New Options For “Treating” Your Young Child’s Cough
As parents, we know it can be troubling and frustrating to watch a young child suffer from a cough without being able to do anything to fix the problem. While older children and adults have the option of taking an over the counter cough and cold medication to ease symptoms, the American Academy of Pediatrics recommends against the use of non-prescription cough medicines for children younger than four years of age – primarily due to the U.S. Food and Drug Administration’s safety concerns and lack of evidence about the efficacy those medications in treating symptoms in children under two years of age.
For some time, common wisdom has suggested honey as an effective and natural way to treat a child’s cough. But for infants aged less than one year, honey presents a serious risk of infant botulism.
What’s a parent to do? A new study published last month in JAMA Pediatrics suggests that administering flavored water or pasteurized agave nectar can have a positive effect in ailing children.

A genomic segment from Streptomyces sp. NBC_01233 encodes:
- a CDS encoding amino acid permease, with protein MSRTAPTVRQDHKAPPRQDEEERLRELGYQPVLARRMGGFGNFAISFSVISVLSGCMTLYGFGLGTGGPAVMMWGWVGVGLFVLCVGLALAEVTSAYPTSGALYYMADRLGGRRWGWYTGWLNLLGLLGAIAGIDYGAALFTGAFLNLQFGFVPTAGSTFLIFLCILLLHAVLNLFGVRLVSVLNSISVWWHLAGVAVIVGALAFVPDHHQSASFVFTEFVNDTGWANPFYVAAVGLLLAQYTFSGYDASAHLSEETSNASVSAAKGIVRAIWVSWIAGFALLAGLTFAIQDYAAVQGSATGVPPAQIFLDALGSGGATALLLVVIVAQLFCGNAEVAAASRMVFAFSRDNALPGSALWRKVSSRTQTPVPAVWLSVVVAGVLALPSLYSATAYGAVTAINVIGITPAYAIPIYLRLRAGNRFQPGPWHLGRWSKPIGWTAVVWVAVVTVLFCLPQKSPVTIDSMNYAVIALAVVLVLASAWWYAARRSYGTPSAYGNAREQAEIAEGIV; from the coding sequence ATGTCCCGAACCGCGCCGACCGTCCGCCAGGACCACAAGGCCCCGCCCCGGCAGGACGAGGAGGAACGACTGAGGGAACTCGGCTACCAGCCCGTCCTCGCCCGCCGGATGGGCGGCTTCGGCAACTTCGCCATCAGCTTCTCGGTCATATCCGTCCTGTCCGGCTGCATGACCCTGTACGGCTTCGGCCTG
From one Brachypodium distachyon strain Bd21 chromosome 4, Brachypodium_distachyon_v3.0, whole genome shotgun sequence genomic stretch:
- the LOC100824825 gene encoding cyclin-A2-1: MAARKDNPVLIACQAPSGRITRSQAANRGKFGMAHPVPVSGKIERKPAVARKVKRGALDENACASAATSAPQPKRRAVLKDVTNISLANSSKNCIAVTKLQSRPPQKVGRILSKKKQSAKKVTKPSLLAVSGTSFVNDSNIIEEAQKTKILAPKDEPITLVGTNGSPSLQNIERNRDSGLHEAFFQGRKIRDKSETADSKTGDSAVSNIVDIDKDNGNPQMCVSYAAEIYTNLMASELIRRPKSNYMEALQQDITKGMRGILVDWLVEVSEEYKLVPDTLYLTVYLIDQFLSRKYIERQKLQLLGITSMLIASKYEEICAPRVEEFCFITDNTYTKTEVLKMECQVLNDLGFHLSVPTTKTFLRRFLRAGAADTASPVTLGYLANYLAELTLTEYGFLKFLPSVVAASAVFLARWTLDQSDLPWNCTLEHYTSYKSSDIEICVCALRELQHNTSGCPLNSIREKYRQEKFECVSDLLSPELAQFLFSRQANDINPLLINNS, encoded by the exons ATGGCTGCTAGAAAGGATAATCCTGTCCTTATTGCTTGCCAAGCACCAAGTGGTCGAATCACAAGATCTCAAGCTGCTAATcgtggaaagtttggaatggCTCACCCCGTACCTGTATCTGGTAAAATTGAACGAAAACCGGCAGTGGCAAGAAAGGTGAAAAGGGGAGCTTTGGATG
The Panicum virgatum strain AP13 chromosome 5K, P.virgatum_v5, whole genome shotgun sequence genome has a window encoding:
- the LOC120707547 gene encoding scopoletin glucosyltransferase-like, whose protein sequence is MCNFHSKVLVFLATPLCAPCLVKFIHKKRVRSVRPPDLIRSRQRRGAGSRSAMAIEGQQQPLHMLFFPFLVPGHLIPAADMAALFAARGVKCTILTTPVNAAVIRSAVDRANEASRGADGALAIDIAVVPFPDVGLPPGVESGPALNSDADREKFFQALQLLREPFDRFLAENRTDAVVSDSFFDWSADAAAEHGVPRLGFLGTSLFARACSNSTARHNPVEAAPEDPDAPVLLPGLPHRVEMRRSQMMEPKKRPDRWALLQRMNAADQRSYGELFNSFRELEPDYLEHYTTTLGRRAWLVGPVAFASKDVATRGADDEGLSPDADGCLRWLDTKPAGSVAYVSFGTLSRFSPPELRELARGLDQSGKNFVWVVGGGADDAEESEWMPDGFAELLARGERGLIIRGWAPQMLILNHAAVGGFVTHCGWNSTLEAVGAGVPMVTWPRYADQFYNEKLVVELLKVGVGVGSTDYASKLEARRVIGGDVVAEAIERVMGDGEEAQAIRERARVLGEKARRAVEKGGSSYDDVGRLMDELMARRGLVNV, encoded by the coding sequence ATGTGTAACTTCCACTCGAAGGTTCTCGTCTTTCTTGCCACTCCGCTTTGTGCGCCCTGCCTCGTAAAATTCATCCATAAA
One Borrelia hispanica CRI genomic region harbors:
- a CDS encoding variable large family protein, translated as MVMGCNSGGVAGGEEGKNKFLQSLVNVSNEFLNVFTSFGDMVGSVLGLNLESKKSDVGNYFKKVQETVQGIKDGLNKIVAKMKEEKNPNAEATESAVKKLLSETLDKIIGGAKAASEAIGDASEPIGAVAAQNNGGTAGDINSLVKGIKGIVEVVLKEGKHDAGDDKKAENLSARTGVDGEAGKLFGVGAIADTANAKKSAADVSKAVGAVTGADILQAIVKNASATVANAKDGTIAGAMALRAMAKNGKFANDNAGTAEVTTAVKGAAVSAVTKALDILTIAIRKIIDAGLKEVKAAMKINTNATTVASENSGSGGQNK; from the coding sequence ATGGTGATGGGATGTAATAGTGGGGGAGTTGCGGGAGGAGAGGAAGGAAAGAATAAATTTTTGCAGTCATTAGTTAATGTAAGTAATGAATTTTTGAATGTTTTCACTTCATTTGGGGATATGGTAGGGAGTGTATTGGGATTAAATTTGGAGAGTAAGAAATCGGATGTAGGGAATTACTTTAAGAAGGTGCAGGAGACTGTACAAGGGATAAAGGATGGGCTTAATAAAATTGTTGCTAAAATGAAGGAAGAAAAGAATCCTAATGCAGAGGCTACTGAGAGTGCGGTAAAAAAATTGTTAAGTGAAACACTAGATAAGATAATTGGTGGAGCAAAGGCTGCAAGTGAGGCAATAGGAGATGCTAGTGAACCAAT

According to a recent article published in Pharmacy Times:
The October 27, 2014 study shows that agave nectar and placebo are more effective in treating a child’s cough than “watchful waiting” with no treatment at all.
Because agave nectar shares similar properties with honey without the risks, Dr. Paul and his coauthors set out to test the effects of the sweetener in children with non-specific acute cough. To do so, the researchers randomly assigned 119 children aged 2 to 47 months with non-specific acute cough, nighttime symptoms, and an illness duration of 7 days or less to receive a single dose of grape-flavored pasteurized agave nectar, grape-flavored water, or no treatment administered 30 minutes before bedtime.
After measuring cough frequency, cough severity, and sleep quality, among other metrics, the study authors determined that both agave nectar and placebo were superior to no treatment. Although there were no significant differences detected between the 2 methods overall, agave nectar was more effective than placebo in a subgroup of 30 children under age 1, among whom there is no existing treatment option for cough, Dr. Paul noted.
“Perhaps, this is a case where giving a placebo, such as agave nectar or sugar water, can help parents and their babies get through this annoying illness," Dr. Paul said. "This is a discussion that the pediatric community and parents are going to have to have."
Treatment of cough and cold symptoms, especially in young children, should be discussed with your child’s physician. For questions about specific over the counter medications and/or prescription medications, please visit any Owens Healthcare location and speak with one of our pharmacists.